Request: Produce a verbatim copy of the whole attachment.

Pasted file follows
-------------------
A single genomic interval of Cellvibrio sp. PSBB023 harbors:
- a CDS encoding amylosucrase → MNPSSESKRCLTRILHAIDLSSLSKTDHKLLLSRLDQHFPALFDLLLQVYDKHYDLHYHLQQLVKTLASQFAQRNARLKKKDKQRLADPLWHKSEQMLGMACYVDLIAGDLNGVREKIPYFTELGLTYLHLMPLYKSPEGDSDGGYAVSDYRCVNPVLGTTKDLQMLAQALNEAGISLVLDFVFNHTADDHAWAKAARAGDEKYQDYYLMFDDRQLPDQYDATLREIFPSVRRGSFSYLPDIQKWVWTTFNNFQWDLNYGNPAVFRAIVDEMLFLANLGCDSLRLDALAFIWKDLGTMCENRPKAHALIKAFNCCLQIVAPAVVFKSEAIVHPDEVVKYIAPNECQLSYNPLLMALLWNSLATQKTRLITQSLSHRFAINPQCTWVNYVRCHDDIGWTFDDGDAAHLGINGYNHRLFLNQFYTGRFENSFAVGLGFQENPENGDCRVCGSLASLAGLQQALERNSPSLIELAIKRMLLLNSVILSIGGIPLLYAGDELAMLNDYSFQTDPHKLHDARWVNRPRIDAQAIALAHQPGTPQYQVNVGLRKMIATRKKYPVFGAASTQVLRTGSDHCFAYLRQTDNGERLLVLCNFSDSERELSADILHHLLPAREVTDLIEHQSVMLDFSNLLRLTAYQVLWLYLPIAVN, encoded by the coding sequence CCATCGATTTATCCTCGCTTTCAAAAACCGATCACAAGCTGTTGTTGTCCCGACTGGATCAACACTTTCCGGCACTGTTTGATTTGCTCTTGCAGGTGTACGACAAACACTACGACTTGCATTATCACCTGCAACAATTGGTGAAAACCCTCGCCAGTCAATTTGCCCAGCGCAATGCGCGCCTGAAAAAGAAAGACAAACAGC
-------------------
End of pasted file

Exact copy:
A single genomic interval of Cellvibrio sp. PSBB023 harbors:
- a CDS encoding amylosucrase → MNPSSESKRCLTRILHAIDLSSLSKTDHKLLLSRLDQHFPALFDLLLQVYDKHYDLHYHLQQLVKTLASQFAQRNARLKKKDKQRLADPLWHKSEQMLGMACYVDLIAGDLNGVREKIPYFTELGLTYLHLMPLYKSPEGDSDGGYAVSDYRCVNPVLGTTKDLQMLAQALNEAGISLVLDFVFNHTADDHAWAKAARAGDEKYQDYYLMFDDRQLPDQYDATLREIFPSVRRGSFSYLPDIQKWVWTTFNNFQWDLNYGNPAVFRAIVDEMLFLANLGCDSLRLDALAFIWKDLGTMCENRPKAHALIKAFNCCLQIVAPAVVFKSEAIVHPDEVVKYIAPNECQLSYNPLLMALLWNSLATQKTRLITQSLSHRFAINPQCTWVNYVRCHDDIGWTFDDGDAAHLGINGYNHRLFLNQFYTGRFENSFAVGLGFQENPENGDCRVCGSLASLAGLQQALERNSPSLIELAIKRMLLLNSVILSIGGIPLLYAGDELAMLNDYSFQTDPHKLHDARWVNRPRIDAQAIALAHQPGTPQYQVNVGLRKMIATRKKYPVFGAASTQVLRTGSDHCFAYLRQTDNGERLLVLCNFSDSERELSADILHHLLPAREVTDLIEHQSVMLDFSNLLRLTAYQVLWLYLPIAVN, encoded by the coding sequence CCATCGATTTATCCTCGCTTTCAAAAACCGATCACAAGCTGTTGTTGTCCCGACTGGATCAACACTTTCCGGCACTGTTTGATTTGCTCTTGCAGGTGTACGACAAACACTACGACTTGCATTATCACCTGCAACAATTGGTGAAAACCCTCGCCAGTCAATTTGCCCAGCGCAATGCGCGCCTGAAAAAGAAAGACAAACAGC